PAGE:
Director Michael Almereyda (Experimenter, Marjorie Prime) takes his sense of formal experimentation into the documentary realm to tell the story of Hampton Fancher, a sort of Forest Gump figure in the last gasp of Hollywood’s studio age, and beyond: a supporting player on film and television (his name usually appeared among a list that followed the worth “with” or “also”) who married Sue Lyon, dated Terri Garr and Barbara Hershey, and wrote the Blade Runner screenplay. With that kind of access and experience, it’s not surprising that he’s a raconteur, full of wonderful and wonderfully odd stories, which Almereyda illustrates with archival footage – mostly of films and shows he appeared in, manipulated to match his narratives. As an exercise in reappropriation and recontextualization of existing elements, it’s quite compelling; if the results are amateurish (there’s a decidedly YouTube video feel to this thing), it somehow seems both intentional and appropriate.
cinemaFest doesn’t do a lot of revivals, but kudos for spotlighting this undiscovered gem from 2000, now notable (among many reasons) as the film debut of one Kerry Washington, already displaying her charisma and ease onscreen. Set during one Crown Heights summer, as three teenage friends imperceptibly begin to drift apart, it has a semi-documentary authenticity – handheld camera, amateur actors, and naturalistic dialogue that almost sounds like eavesdropping. “O-o-h Child” is their song, even when its optimism seems out of reach; at these moments in their lives, it’s hard to image that things are gonna get easier, or be brighter. But its honesty doesn’t undermine its warmth, or the novelty of the fact that it’s just a film about regular teenagers who live in the projects – not dealing, not using, just struggling and striving, and even (if they allow themselves) dreaming.
Where is Kyra?
Here’s a puzzle: how is it that a film starring Michelle Pfeiffer and Kiefer Sutherland premiered at Sundance, all the way back in January, and still somehow hasn’t been picked up for domestic distribution? Turns out, it has nothing to do with the quality of the film – a tricky and agonizing portrait of grief and financial desperation – than with the general timidity of the theatrical distribution model, whose representatives presumably see Where is Kyra? as unclassifiable, and thus unmarketable. And to be clear, it’s not an easy movie, setting a morally flexible Pfeiffer into a cold, hard, unyielding New York on a humiliating search for gainful employment as debts pile around her, which she attempts to keep at bay with a scheme that is bound to eventually fail. But this is a film of high craft (director Andrew Dosunmu has a gift for sustaining a mood of everyday anxiety), which finds an actor of considerable fame taking real risks in a difficult role. And that matters.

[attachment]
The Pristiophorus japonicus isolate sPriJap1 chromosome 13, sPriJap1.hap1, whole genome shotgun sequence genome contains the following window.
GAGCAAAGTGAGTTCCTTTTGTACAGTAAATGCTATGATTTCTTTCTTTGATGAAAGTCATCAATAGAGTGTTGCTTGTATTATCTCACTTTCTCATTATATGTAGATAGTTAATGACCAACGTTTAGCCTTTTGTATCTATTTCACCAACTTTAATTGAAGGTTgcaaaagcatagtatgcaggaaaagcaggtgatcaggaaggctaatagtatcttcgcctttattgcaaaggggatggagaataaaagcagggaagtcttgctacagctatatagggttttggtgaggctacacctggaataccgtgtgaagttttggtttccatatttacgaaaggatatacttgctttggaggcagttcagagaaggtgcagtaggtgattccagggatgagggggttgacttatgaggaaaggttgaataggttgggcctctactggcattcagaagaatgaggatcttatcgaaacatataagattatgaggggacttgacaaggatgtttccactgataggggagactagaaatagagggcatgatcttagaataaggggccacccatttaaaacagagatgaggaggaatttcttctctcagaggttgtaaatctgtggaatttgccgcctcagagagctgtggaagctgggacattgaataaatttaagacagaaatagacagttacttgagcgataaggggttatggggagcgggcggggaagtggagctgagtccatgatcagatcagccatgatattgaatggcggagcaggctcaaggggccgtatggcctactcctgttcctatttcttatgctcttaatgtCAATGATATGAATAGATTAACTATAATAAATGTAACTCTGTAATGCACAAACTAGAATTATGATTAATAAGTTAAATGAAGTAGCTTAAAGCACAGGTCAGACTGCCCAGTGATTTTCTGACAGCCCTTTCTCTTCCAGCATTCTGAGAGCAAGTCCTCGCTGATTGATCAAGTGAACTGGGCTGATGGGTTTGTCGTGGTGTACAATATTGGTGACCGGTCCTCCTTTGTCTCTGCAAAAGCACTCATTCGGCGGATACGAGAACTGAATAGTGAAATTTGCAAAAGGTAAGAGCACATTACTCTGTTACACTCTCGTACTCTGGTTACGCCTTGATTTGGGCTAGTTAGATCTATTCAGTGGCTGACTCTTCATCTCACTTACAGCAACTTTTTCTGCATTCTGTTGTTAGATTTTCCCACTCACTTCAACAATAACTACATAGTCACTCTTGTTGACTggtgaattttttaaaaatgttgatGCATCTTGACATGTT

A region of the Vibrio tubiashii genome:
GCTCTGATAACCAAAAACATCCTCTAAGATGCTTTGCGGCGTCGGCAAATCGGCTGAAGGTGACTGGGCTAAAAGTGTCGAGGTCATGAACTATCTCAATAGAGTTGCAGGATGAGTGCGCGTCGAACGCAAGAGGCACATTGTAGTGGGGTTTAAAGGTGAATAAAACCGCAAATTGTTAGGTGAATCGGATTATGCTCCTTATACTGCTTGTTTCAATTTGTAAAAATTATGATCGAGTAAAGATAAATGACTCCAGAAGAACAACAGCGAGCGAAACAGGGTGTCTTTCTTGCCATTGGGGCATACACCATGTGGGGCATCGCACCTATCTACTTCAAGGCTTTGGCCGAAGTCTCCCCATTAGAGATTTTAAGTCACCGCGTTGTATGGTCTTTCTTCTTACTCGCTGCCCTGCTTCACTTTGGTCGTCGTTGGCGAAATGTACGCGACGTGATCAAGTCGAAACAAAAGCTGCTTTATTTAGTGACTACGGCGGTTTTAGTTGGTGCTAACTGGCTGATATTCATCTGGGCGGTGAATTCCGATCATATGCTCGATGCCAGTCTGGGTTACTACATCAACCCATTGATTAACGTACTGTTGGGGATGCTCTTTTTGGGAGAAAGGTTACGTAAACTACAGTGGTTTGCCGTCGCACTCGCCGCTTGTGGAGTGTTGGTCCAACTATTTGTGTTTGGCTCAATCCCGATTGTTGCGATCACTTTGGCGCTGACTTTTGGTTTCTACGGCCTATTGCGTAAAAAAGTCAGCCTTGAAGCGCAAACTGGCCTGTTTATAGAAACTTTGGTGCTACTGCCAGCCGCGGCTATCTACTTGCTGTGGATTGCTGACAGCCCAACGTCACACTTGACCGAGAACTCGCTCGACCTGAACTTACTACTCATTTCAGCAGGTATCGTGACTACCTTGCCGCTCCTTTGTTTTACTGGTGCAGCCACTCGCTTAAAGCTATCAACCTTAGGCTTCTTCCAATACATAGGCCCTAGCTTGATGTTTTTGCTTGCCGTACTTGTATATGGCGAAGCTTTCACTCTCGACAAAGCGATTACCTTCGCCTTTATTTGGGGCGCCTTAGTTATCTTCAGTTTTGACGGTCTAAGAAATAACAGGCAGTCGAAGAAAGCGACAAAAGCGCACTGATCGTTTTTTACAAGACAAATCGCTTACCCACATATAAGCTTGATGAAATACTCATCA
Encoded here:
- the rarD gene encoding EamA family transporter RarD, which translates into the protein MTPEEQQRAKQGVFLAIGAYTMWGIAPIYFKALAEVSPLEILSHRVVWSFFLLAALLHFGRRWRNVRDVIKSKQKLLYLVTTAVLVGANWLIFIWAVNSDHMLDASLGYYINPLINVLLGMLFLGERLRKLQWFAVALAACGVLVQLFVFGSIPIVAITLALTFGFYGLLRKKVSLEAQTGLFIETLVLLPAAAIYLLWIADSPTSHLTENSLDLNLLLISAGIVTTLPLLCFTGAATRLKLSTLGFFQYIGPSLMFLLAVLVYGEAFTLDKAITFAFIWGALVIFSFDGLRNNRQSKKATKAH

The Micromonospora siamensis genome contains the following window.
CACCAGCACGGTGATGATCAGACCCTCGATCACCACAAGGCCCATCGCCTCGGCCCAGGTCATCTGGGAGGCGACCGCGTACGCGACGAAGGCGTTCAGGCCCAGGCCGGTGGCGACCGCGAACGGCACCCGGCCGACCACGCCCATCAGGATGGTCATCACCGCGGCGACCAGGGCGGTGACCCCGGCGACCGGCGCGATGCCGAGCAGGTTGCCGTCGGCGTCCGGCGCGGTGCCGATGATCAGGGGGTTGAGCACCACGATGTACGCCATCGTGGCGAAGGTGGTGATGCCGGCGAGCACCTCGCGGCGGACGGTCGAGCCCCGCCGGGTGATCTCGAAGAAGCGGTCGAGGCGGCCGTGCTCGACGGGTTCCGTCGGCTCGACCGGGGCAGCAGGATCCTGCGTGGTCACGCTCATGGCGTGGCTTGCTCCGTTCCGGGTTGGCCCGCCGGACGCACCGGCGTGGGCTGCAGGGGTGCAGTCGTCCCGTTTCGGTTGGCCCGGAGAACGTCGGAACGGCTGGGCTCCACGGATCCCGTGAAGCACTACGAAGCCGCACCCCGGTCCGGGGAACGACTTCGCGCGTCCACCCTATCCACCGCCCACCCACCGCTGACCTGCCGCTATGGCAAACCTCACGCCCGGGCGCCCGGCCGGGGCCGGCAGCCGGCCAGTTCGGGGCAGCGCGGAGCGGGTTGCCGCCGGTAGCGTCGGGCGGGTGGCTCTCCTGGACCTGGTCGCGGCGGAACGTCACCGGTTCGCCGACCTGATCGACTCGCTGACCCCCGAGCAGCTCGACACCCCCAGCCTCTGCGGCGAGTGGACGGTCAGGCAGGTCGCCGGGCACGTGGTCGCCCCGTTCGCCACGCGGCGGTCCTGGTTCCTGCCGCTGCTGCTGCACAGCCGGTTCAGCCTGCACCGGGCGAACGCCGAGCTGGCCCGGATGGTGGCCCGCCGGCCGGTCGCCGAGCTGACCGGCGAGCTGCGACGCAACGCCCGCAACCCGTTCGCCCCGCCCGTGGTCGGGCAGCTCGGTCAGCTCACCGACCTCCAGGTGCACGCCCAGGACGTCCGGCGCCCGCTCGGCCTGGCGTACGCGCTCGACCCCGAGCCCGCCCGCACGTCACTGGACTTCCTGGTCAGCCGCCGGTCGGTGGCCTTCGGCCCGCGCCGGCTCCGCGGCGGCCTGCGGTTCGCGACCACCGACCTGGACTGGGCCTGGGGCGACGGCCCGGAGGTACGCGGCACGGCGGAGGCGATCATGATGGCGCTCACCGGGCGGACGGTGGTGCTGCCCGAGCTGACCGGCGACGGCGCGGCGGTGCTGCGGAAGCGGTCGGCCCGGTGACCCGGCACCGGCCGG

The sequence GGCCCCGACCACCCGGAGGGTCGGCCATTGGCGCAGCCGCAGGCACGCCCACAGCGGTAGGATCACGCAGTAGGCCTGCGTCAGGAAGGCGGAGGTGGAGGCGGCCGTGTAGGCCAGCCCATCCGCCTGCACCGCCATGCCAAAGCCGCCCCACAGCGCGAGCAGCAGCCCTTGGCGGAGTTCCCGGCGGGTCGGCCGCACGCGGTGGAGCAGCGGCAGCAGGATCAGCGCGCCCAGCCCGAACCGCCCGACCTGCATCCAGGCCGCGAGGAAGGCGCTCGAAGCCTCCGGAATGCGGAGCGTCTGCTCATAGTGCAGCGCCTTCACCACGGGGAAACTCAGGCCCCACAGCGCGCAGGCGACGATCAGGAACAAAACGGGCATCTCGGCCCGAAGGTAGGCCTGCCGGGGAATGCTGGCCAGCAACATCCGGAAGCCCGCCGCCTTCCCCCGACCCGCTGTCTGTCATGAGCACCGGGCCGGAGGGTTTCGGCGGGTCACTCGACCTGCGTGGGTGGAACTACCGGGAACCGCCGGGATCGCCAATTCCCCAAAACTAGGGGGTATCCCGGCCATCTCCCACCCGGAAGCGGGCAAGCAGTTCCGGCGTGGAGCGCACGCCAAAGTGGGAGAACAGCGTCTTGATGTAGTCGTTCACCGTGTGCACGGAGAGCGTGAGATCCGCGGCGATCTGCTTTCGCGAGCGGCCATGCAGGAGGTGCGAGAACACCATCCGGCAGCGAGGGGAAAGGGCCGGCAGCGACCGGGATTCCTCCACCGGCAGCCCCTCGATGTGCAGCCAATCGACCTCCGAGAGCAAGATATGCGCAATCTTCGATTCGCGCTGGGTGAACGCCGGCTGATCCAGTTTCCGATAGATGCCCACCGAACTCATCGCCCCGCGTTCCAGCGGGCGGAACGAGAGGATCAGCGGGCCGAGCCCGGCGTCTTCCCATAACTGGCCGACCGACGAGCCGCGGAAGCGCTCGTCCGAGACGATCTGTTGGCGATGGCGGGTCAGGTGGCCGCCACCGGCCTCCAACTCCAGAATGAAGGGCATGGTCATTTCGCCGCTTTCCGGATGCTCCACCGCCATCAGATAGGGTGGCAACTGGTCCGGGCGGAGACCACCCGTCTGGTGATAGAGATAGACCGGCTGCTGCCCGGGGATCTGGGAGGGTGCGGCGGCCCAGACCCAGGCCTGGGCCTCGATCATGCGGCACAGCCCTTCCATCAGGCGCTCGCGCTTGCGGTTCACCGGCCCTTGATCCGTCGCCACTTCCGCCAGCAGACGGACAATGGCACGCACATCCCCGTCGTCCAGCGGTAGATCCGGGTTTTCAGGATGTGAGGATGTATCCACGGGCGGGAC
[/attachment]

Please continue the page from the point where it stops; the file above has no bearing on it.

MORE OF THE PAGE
A Ghost Story
The most striking element of director David Lowery’s experimental supernatural story is the sheer stillness of this thing; he holds his images (boxed in to a claustrophobic 1.37:1), letting the scenes play a beat longer, too long almost, in a way that makes you anxious. What exactly is he up to here? It turns out, he’s telling a story in aftermath rather than incident, lingering on details, weird noises, and characters merely observing each other. It’s so muted it’d be inert in the hands of lesser filmmakers and actors than these, and that’s part of what makes it so memorable – it’s the kind of movie that’s so quiet, you lean in, lest you miss something revelatory.
Twice a year, Folsom State Prison expands its weekly group therapy sessions into a four-day intensive session with therapists, convicts, and volunteers from the public. As one of those cons puts it, “For four days, let’s be what we could be.” This extraordinary documentary by Jairus McLeary captures that process beautifully, as guards are let down and tears are allowed to flow. The film’s subjects come from cultures and neighborhoods where feeling like these, and displays of emotion, are interpreted as weakness, and the impulses that drive their behaviors and attitudes are so deeply ingrained, they’re borderline unshakable. These sessions nevertheless try to shake them, resulting in moments that are charged, angry, difficult, and staggeringly affecting. “This is work,” one of them explains. “This is ugly-ass shit.” It is that – and unspeakably beautiful too.
BAMcinemaFest runs tonight through June 25. Tickets and more information available on their website.